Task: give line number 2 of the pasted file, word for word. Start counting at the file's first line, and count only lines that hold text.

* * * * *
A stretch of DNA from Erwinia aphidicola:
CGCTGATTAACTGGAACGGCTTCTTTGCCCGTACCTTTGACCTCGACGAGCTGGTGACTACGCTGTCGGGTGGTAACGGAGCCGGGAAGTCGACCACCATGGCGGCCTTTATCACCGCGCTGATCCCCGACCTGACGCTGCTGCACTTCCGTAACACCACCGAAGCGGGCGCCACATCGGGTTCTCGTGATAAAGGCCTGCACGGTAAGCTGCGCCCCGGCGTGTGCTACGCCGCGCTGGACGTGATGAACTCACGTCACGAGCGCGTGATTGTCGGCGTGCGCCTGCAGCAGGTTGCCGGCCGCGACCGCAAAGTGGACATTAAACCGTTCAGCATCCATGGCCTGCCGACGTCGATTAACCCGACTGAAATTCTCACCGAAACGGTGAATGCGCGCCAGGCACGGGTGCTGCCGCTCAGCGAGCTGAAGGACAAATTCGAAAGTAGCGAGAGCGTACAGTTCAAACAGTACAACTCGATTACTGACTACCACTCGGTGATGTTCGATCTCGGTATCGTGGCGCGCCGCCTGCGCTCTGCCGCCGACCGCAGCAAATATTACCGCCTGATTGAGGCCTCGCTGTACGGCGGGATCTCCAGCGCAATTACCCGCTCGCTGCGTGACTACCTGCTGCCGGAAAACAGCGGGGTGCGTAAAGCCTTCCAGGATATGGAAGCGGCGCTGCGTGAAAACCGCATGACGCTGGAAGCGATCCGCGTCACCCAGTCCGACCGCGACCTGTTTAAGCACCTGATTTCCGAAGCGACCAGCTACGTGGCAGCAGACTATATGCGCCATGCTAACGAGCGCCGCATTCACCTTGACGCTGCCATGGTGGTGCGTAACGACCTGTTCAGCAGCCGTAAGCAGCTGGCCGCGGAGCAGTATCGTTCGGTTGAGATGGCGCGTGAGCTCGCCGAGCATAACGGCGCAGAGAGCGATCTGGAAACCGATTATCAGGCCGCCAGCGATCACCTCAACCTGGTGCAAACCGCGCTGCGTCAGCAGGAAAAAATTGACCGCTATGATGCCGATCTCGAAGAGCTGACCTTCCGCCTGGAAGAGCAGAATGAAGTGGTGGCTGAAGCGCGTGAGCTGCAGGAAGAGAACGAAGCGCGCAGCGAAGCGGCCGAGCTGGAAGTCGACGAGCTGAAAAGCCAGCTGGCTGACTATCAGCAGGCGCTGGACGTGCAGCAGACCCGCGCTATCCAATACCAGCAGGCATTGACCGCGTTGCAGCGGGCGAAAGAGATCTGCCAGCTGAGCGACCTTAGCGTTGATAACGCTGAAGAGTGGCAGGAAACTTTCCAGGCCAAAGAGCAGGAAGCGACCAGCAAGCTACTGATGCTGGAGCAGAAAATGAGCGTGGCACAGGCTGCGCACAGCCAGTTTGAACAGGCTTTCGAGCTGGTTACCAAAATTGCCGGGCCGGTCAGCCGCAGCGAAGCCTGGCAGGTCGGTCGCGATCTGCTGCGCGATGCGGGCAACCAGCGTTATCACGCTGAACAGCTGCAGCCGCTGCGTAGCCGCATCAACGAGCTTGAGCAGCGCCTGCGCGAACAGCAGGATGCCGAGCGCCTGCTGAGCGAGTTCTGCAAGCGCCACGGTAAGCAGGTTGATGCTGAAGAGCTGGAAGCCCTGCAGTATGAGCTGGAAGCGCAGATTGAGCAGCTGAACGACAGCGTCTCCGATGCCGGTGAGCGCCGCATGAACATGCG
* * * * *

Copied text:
CGCTGATTAACTGGAACGGCTTCTTTGCCCGTACCTTTGACCTCGACGAGCTGGTGACTACGCTGTCGGGTGGTAACGGAGCCGGGAAGTCGACCACCATGGCGGCCTTTATCACCGCGCTGATCCCCGACCTGACGCTGCTGCACTTCCGTAACACCACCGAAGCGGGCGCCACATCGGGTTCTCGTGATAAAGGCCTGCACGGTAAGCTGCGCCCCGGCGTGTGCTACGCCGCGCTGGACGTGATGAACTCACGTCACGAGCGCGTGATTGTCGGCGTGCGCCTGCAGCAGGTTGCCGGCCGCGACCGCAAAGTGGACATTAAACCGTTCAGCATCCATGGCCTGCCGACGTCGATTAACCCGACTGAAATTCTCACCGAAACGGTGAATGCGCGCCAGGCACGGGTGCTGCCGCTCAGCGAGCTGAAGGACAAATTCGAAAGTAGCGAGAGCGTACAGTTCAAACAGTACAACTCGATTACTGACTACCACTCGGTGATGTTCGATCTCGGTATCGTGGCGCGCCGCCTGCGCTCTGCCGCCGACCGCAGCAAATATTACCGCCTGATTGAGGCCTCGCTGTACGGCGGGATCTCCAGCGCAATTACCCGCTCGCTGCGTGACTACCTGCTGCCGGAAAACAGCGGGGTGCGTAAAGCCTTCCAGGATATGGAAGCGGCGCTGCGTGAAAACCGCATGACGCTGGAAGCGATCCGCGTCACCCAGTCCGACCGCGACCTGTTTAAGCACCTGATTTCCGAAGCGACCAGCTACGTGGCAGCAGACTATATGCGCCATGCTAACGAGCGCCGCATTCACCTTGACGCTGCCATGGTGGTGCGTAACGACCTGTTCAGCAGCCGTAAGCAGCTGGCCGCGGAGCAGTATCGTTCGGTTGAGATGGCGCGTGAGCTCGCCGAGCATAACGGCGCAGAGAGCGATCTGGAAACCGATTATCAGGCCGCCAGCGATCACCTCAACCTGGTGCAAACCGCGCTGCGTCAGCAGGAAAAAATTGACCGCTATGATGCCGATCTCGAAGAGCTGACCTTCCGCCTGGAAGAGCAGAATGAAGTGGTGGCTGAAGCGCGTGAGCTGCAGGAAGAGAACGAAGCGCGCAGCGAAGCGGCCGAGCTGGAAGTCGACGAGCTGAAAAGCCAGCTGGCTGACTATCAGCAGGCGCTGGACGTGCAGCAGACCCGCGCTATCCAATACCAGCAGGCATTGACCGCGTTGCAGCGGGCGAAAGAGATCTGCCAGCTGAGCGACCTTAGCGTTGATAACGCTGAAGAGTGGCAGGAAACTTTCCAGGCCAAAGAGCAGGAAGCGACCAGCAAGCTACTGATGCTGGAGCAGAAAATGAGCGTGGCACAGGCTGCGCACAGCCAGTTTGAACAGGCTTTCGAGCTGGTTACCAAAATTGCCGGGCCGGTCAGCCGCAGCGAAGCCTGGCAGGTCGGTCGCGATCTGCTGCGCGATGCGGGCAACCAGCGTTATCACGCTGAACAGCTGCAGCCGCTGCGTAGCCGCATCAACGAGCTTGAGCAGCGCCTGCGCGAACAGCAGGATGCCGAGCGCCTGCTGAGCGAGTTCTGCAAGCGCCACGGTAAGCAGGTTGATGCTGAAGAGCTGGAAGCCCTGCAGTATGAGCTGGAAGCGCAGATTGAGCAGCTGAACGACAGCGTCTCCGATGCCGGTGAGCGCCGCATGAACATGCG